With winter at the door, the home heating season has begun, and it's time to take a careful look at furnaces, wood stoves and space heaters to ensure they're in good operating condition and to prevent any mishaps due to fire.
People should inspect wood-burning stoves for any creosote buildup, according to Central Emergency Services Fire Marshal Gary Hale.
He said fire departments on the Kenai Peninsula, including CES, Kenai and Nikiski offer free loans of chimney cleaning brushes and extension rods for use by residents who do find creosote.
An extensive buildup can cause chimney fires that may result in a serious structure fire.
Furnaces are another source of potential fire danger.
One recommendation Hale makes is to have filters replaced often in forced-air furnaces. He also recommends having furnaces inspected by a qualified service person at the beginning of the heating season.
To avoid a catastrophic house fire, smoke detectors are a must, according to the fire marshal.
"Smoke detectors should be outside every sleeping area and there should be a detector on each level of the home," Hale said.
He also said the smoke detectors should be inspected monthly to be sure they're in working order, and batteries should be changed twice a year.
Space heaters are another area of concern for the fire marshal.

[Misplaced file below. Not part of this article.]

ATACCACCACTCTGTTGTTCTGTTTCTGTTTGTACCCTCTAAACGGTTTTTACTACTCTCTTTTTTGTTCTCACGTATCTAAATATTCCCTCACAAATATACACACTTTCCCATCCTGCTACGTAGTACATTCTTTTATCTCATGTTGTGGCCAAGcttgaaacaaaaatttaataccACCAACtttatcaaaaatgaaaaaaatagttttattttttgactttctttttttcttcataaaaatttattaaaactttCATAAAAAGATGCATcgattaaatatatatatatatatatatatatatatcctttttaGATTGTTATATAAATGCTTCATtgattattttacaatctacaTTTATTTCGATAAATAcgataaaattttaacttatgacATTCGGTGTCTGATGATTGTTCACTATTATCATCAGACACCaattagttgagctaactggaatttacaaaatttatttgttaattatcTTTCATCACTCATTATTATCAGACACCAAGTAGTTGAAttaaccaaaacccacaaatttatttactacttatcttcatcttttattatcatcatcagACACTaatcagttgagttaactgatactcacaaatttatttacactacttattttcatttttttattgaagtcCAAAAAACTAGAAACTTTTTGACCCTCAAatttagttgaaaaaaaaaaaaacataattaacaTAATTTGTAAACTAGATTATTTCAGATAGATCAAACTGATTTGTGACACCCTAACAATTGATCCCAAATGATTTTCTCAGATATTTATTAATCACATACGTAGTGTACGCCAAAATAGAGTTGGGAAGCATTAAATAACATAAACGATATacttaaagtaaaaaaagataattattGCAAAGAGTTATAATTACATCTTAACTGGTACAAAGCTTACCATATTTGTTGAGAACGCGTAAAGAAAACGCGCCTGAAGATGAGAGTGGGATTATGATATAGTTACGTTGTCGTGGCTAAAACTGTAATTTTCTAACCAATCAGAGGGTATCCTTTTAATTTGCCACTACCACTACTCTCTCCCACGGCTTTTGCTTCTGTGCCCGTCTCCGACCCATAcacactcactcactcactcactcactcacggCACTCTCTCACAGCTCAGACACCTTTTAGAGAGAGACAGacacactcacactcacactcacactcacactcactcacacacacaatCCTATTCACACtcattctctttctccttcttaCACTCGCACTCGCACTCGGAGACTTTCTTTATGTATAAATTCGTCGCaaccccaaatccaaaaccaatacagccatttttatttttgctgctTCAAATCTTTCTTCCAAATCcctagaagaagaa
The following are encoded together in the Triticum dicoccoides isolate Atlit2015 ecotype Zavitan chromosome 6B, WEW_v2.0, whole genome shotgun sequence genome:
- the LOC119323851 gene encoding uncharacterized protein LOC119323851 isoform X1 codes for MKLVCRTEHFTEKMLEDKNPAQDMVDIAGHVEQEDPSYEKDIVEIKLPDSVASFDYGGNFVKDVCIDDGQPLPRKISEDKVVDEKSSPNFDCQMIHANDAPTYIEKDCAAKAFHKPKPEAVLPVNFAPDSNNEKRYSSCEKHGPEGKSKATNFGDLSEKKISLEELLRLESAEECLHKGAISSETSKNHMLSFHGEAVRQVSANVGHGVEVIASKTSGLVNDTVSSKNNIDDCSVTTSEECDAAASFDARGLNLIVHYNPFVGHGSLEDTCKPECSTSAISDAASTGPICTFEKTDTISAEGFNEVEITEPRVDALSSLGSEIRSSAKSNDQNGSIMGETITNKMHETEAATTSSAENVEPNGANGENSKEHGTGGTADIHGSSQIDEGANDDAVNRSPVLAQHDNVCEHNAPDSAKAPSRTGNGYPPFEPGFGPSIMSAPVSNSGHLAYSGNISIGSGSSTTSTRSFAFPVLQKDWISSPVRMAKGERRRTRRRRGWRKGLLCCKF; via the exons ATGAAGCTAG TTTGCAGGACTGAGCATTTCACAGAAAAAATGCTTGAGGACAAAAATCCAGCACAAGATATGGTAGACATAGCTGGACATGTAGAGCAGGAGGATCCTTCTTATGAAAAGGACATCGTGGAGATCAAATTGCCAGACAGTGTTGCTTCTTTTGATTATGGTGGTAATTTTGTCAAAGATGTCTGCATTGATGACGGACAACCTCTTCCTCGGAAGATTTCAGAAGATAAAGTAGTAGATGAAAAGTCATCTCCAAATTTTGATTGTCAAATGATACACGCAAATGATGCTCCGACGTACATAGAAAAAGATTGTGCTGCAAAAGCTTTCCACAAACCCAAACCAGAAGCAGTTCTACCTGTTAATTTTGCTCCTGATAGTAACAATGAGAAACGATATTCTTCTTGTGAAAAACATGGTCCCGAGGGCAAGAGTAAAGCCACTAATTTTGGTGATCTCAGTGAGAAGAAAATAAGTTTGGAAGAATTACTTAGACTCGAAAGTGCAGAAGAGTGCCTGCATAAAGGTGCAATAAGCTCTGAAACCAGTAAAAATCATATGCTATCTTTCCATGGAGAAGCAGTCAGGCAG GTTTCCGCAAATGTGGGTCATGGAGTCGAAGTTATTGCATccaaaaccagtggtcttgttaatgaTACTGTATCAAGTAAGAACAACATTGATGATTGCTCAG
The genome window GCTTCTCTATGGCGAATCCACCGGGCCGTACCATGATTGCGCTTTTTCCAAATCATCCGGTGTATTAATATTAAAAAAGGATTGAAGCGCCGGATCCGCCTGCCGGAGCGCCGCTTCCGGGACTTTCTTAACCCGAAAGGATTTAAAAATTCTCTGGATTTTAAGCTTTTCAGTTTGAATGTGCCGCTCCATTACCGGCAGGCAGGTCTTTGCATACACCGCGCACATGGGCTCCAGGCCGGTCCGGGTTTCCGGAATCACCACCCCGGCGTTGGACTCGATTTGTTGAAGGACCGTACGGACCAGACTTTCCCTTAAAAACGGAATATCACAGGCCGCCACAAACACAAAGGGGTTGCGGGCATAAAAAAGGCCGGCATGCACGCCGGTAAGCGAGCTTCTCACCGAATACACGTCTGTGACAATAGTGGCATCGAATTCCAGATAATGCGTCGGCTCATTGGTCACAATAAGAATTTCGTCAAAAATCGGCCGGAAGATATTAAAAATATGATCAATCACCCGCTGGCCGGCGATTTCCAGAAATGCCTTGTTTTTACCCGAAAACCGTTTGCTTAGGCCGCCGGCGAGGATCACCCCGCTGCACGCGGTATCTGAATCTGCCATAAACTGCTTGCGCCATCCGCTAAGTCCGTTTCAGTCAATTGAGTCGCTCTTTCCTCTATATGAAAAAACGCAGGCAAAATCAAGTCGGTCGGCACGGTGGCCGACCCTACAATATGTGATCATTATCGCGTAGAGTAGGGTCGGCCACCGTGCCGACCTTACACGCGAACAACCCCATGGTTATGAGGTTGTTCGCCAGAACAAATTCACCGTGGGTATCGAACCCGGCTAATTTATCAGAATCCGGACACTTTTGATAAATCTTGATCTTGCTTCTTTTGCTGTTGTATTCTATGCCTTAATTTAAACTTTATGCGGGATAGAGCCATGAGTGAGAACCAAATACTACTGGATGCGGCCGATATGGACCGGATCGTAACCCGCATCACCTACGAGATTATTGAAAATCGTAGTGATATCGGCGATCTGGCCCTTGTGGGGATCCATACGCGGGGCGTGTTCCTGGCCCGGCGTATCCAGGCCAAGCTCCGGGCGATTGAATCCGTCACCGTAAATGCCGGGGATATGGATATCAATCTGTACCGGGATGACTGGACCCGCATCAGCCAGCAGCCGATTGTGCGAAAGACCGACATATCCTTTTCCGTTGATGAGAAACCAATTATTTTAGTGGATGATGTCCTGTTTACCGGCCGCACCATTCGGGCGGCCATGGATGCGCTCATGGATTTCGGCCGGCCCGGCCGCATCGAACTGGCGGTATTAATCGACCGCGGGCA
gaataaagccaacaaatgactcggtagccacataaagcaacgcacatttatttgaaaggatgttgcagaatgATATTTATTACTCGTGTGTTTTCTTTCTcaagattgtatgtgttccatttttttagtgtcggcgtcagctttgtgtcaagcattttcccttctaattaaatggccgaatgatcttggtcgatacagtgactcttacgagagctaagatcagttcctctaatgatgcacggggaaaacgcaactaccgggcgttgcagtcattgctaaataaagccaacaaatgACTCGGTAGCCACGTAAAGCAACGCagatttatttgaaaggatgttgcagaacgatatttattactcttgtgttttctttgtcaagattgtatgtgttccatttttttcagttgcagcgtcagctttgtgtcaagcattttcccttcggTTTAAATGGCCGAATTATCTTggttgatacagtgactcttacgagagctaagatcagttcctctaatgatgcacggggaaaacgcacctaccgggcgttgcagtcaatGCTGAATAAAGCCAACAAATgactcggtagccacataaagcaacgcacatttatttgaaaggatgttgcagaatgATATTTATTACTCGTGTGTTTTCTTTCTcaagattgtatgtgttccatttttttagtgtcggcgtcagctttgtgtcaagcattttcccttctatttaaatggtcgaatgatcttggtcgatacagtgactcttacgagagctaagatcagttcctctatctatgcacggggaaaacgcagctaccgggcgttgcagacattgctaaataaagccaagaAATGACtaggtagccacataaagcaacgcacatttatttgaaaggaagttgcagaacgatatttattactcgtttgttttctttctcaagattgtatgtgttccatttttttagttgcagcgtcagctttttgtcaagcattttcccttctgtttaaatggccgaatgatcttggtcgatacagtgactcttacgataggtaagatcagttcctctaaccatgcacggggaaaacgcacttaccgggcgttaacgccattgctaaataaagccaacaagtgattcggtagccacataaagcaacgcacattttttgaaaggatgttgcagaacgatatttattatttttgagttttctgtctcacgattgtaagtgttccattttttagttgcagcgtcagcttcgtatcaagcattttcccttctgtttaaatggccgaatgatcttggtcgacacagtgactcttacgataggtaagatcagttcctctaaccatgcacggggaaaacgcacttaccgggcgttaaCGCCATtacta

"They're in use up here a lot, where people have add-ons and cabins with insufficient heat. There's a saying: Space heaters need space," he said.
"There should be no combustible materials within three feet of the front of the heater and 18 to 36 inches from the sides and rear," he said.
Midway through the heating season comes Christmas, when many families decorate with fresh, green Christmas trees in the home.
Hale cautions people to be sure the trees have plenty of water, and that any lights used to decorate the tree should be carefully inspected for frayed wires or broken bulbs.
"As cheap as lights have become, if there's any doubt, replace the set," Hale said.
If using a fresh, green tree, the firefighter also strongly advises against the use of lit candles in the decorating motif.
In the event of a fire in the home, Hale said families should have an escape plan in place.
"You should have two ways out of each room," he said. "If the second exit is a window, make sure to periodically check that the windows are opening properly."
Hale also suggests having plenty of multipurpose fire extinguishers handy just in case.
He said the A-B-C type extinguisher is effective on all types of fires in the home. He recommends a 2 1/2 pound size for the garage and kitchen areas of the home and said the extinguisher should be mounted where it is easily accessible if needed.
"It's good to have at least one on every level of the home," he said.
Fire danger increases during the home-heating season, but with a bit of preparation, a catastrophe can be avoided.
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